Operating costs increased again in the fourth quarter and all of 2007 because of inefficiencies, brought on mostly by the company having trouble keeping up with heavy demand and resulting supply bottlenecks. That kept profit lower than it otherwise would have been.
Analysts again questioned company officials hard about operating costs, but a couple said investors seem to be getting more patient as the company works to improve efficiencies.
"They aren’t out of the woods yet, but the manufacturing costs are coming down. The improvement has been gradual and is a little frustrating, but I think people are prepared to be patient," said Mark Koznarek of Cleveland Research.
Koznarek and John Kearney of Morningstar said while Caterpillar’s results weren’t surprising, they expected the company’s 2008 outlook to be less positive.
"Especially given how negative the company is on the U.S. economy, this outlook is surprising," Kearney said.
Koznarek noted the 2008 outlook is similar to the preliminary outlook the company issued in October. Considering how the U.S. economy has softened since then, he said he and other analysts expected Caterpillar to altar its outlook downward. "That they did not is definitely a positive," he said.
Dave Burritt, president and chief financial officer, acknowledged some will think the 2008 outlook is more optimistic than expected but he said the company’s approach to putting together its outlook hasn’t changed. "We look at all the different variables that impact our business and settle on what the outlook’s going to be," he said.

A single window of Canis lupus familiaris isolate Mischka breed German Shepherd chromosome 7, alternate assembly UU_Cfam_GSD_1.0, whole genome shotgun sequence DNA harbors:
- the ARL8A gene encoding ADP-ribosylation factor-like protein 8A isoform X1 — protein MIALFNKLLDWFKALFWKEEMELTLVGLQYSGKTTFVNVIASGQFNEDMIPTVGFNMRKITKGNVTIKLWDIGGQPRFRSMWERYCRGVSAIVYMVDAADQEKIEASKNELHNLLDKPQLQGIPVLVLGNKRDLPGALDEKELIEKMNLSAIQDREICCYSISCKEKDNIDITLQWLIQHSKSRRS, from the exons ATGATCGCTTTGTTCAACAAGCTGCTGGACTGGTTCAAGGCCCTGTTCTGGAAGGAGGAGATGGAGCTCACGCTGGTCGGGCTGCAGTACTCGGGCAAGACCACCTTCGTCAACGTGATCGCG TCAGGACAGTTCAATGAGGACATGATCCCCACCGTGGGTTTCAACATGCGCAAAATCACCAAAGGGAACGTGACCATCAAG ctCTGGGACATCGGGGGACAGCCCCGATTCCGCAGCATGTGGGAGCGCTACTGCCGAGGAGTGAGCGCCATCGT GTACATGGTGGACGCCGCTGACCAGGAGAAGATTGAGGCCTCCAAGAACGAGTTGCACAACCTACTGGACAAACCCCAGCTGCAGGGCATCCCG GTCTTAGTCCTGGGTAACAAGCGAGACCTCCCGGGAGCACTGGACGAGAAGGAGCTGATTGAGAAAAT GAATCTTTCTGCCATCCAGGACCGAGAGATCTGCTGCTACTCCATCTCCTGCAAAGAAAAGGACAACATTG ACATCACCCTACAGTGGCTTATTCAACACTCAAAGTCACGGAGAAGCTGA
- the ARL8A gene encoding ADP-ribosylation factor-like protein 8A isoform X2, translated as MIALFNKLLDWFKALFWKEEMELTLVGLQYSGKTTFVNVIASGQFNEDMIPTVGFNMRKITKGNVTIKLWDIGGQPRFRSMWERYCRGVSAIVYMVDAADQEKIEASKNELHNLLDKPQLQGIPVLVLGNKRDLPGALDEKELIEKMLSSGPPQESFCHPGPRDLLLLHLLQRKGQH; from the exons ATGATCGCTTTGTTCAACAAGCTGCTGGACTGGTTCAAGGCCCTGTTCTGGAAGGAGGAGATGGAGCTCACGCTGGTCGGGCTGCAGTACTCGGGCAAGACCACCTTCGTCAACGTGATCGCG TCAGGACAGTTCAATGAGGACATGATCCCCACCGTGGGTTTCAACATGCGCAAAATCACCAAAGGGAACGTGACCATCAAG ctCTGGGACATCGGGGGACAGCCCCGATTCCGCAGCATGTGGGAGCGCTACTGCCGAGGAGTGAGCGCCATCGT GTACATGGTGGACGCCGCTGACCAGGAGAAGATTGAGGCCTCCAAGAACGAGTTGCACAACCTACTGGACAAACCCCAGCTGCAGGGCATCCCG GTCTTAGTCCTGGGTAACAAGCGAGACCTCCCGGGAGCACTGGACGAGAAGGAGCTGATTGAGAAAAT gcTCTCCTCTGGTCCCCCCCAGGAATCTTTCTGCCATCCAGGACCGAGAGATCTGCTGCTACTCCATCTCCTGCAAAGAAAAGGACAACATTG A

Mike DeWalt, director of investor services, said analysts may have forgotten that when Caterpillar made that preliminary outlook in October, the company was "far more pessimistic" about the U.S. economy than most others at that time.
"I think it’s more of a case where the rest of the people have caught up to what we were thinking," he said.
Indeed, Caterpillar expects North America to be its weakest region for growth in 2008, with strength in Canada partially offsetting weakness in the United States. The emerging markets in the Asia Pacific and Latin America regions are expected to again experience double-digit growth, the company said.
Highlights from Caterpillar’s earnings report include:
- Machinery sales were down 7 percent in North American, but up in all other regions — including 40 percent in Asia Pacific — to bring total machinery sales up 13 percent.
- Engine sales were off 23 percent in North America and 8 percent in Latin America, but had double-digit gains in Asia Pacific and Europe, leading to an overall gain of 5 percent.
- Caterpillar Financial Products, the company’s wholly owned financing subsidiary, had record revenues of $2.99 billion and a record profit of $494 million in 2007.
To view Caterpillar’s complete fourth quarter and year-end earnings report, go to www.pjstar.com or find it on Caterpillar’s Web site, www.cat.com.
Paul Gordon can be reached at (309) 686-3288 or email@example.com.